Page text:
1987’s Mannequin is a film about the transformative potential of aesthetics. Specifically, window dressing. The film’s main characters are employed as window dressers. So too are they window dressing, both literally — the titular mannequin is used to decorate store windows — and figuratively, as their characterizations do not aim for psychological complexity. The film’s own aesthetic values surfaces over what some might consider “substance,” as evidenced by its abundance of escapist dance and fashion montages, which have little utility to the film’s plot, but from which I draw considerable pleasure:
The film’s greatest fantasy may not be that a mannequin comes to life (as fantasies go, relatively mundane), but rather the gravity with which the film imbues the profession of window dressing. Indeed, the film’s plot pivots on the power of a fabulous window display to determine the fortunes of retail corporations, as well as the creative fulfillment and self actualization of its protagonist.
(Can you imagine anything faggier?)
Protagonist Jonathan Switcher (last name sounds kinky, no?) gets directly implicated in “otherness” when his fellow window dresser, the flamboyantly gay Hollywood Montrose, discovers his amorous attention to the mannequin and suggests Switcher’s even “weirder” than himself. The film’s “good guys” unite as Queer coalition against the Man. Led by a fearless matriarch played by Queer icon Estelle Getty, the employees of Prince and Company battle the heteropatriarchal machinations of rival department store Illustra, including a homophobic security guard, a sexually-harassing douchebag CEO and James Spader as the kind of slimeball one imagines stores women’s corpses in his freezer.
Sure, Hollywood Montrose is troublingly buffoonish, tragically pathetic. A black fag who exists solely to further the white straight boy’s dramatic action. Who isn’t even successful as a window dresser, who must ask said white boy for help when his dressing outshine his own. But consider: Maybe he hasn’t shown us all his cards, for the sake of survival, is biding his time, is covertly the fiercest emissary of fierce. Behind his formidable sunglasses hide cyclops eyes with the power to vanguish fuckheads. Ultimately, his traumas are no joke, and those who value his distinctiveness will collectively apply a salve. At home, in the privacy of his bedroom, with his lover, his Queenly screams are a song. And man can he work a hose:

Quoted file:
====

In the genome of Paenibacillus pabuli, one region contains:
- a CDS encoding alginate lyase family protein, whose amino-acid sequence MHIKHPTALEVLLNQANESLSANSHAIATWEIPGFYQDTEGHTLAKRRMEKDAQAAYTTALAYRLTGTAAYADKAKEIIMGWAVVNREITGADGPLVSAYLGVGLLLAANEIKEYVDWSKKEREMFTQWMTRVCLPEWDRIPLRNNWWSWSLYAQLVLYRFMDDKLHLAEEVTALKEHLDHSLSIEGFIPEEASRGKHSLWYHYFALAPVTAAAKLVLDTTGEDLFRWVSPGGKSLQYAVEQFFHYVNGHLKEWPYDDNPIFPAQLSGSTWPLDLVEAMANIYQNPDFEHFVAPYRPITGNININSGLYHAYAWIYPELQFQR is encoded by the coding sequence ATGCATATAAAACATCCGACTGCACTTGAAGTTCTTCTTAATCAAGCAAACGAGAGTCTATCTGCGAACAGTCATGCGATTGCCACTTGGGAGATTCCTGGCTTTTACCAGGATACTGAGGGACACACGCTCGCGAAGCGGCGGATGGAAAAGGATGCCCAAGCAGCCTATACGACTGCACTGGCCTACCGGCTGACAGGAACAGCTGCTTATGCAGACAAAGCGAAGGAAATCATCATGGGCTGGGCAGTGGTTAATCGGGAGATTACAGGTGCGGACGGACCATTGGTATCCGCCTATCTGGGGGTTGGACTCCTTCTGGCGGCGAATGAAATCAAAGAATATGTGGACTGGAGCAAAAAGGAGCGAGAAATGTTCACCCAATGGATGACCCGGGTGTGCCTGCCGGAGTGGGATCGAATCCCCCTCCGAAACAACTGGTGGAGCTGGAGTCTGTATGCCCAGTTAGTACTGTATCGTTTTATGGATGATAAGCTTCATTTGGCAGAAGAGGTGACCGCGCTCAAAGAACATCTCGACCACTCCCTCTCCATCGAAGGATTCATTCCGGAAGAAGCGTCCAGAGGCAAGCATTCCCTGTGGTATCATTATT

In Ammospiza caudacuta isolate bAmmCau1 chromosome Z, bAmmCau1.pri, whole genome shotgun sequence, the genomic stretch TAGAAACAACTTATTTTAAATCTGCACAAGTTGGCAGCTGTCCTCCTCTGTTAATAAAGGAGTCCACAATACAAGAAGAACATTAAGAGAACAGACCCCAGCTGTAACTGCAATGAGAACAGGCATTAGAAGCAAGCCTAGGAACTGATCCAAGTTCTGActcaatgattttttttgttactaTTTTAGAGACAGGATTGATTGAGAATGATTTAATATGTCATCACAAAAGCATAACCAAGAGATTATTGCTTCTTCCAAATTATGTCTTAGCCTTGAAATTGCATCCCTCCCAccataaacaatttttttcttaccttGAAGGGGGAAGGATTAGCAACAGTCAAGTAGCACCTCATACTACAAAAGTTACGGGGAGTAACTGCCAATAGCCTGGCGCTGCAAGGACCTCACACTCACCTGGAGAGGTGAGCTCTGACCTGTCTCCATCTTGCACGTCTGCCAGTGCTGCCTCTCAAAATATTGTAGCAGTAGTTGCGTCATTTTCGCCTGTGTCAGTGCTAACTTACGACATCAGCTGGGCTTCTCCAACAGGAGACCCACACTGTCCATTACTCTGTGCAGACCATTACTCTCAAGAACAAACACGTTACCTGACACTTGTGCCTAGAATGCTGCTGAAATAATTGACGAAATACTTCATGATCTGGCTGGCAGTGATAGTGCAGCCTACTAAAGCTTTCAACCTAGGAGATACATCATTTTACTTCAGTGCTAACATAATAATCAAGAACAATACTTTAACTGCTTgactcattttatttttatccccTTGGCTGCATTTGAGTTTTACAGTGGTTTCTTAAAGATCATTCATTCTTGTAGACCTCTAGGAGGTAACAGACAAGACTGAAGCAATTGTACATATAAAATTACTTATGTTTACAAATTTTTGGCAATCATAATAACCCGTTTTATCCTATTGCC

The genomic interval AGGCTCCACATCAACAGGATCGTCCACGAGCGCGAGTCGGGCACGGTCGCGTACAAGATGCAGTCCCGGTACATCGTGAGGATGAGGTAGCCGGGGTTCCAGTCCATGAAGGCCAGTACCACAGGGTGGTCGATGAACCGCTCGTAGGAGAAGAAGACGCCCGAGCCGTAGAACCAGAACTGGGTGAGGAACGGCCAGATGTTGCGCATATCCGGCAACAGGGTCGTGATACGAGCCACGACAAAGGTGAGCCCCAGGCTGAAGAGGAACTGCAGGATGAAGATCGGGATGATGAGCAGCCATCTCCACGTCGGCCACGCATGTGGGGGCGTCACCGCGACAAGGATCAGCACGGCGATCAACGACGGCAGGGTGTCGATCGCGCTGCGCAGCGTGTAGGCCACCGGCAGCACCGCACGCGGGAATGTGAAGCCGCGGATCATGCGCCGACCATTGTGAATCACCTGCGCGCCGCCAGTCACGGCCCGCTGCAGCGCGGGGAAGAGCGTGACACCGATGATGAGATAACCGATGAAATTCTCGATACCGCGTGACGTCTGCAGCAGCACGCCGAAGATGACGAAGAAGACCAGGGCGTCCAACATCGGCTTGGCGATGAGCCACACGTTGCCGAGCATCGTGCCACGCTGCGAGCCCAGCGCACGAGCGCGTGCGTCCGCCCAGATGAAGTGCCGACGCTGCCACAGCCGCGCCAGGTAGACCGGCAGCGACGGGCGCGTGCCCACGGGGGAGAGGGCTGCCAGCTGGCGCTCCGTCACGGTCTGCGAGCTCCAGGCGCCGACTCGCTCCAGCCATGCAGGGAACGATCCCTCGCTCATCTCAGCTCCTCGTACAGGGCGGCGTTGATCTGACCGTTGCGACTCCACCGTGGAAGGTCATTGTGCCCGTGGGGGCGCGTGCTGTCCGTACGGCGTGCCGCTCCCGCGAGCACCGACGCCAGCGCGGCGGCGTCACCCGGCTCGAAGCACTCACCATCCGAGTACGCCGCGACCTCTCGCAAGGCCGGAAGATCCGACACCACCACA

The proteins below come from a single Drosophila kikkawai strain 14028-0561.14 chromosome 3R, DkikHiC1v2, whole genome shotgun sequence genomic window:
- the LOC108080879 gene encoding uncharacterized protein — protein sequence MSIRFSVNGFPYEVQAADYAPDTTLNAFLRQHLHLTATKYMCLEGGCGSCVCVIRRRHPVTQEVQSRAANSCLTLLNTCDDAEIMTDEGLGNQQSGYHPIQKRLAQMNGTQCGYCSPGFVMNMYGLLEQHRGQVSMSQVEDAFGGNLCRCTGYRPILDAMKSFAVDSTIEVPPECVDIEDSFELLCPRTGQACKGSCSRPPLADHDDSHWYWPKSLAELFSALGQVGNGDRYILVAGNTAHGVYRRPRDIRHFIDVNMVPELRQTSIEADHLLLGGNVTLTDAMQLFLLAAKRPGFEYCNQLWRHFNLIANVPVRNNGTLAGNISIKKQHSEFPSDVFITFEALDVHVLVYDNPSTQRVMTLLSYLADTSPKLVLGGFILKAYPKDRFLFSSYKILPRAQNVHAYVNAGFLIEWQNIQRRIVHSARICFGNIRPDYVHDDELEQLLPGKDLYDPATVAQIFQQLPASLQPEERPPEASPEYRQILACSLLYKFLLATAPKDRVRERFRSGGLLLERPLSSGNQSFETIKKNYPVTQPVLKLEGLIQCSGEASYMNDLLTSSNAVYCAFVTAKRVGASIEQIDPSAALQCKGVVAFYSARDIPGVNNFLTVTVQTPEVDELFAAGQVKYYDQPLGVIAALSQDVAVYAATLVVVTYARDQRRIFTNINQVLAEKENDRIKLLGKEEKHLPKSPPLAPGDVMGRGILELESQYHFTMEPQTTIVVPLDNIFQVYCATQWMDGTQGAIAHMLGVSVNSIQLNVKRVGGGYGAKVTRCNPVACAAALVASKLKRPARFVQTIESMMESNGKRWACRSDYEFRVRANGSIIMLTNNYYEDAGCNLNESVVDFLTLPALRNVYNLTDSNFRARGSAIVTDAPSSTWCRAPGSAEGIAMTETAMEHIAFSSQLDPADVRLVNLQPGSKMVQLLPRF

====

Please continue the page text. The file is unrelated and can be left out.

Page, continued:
And what about mannequin Emmy? As Switcher’s muse, isn’t she a classic patriarchal trope? (Kim Catrall’s performance recalls for me Olivia Newton John in Xanadu, another camp classic that, though significantly more ambitious and less c0mmercially successful, was similarly reviled by critics). And yet: The film begins with, is enabled by, Emmy’s act of agency, her refusal to accommodate the strictures of her time. And don’t we imagine she has more in mind for her embodied future than to live as Switcher’s sex toy? Emmy simultaneously promises and withholds what for many represents a significant fantasy within patriarchy — the ability to control her own status as object, to switch at will from person to thing. Unfortunately, ultimately, she can only become human under her male lover’s gaze, and it’s said lover’s name — Switcher — that signifies the radical action we wish she could fully claim for herself.
Enjoying Mannequin’s spectacle, I’m left wondering what differentiates its trash culture from a more “legitimate” work of art that embraces a camp aesthetic — for instance, something like the Derek McCormack text that so delighted me last week? One thing that comes immediately to mind is: while McCormack elevates language, accomplishing things through text that can only be accomplished through text, Mannequin is formula movie-making, does nothing to elevate cinema as a form. And the camp sensibility that might embrace a film like Mannequin, and consider with grave earnestness its frivolity, is perhaps only possible, as Sontag tells us, retroactively, after the passage of time.
In its time, Mannequin received but one honor — an Oscar nom for its theme song “Nothing’s Gonna Stop Now,” with vocal from the great fallen rock icon Grace Slick, whose much-maligned Starship also recorded “We Built this City,” the song Dominating Penis Music Review Blender once called the worst single of all time. As I imagine myself joining hands with Hollywood Montrose and Emmy the mannequin to kick some unfabulous ass, I’ma sing its chorus (join me!):
And we can build this dream together
Standing strong forever
Nothing’s gonna stop us now.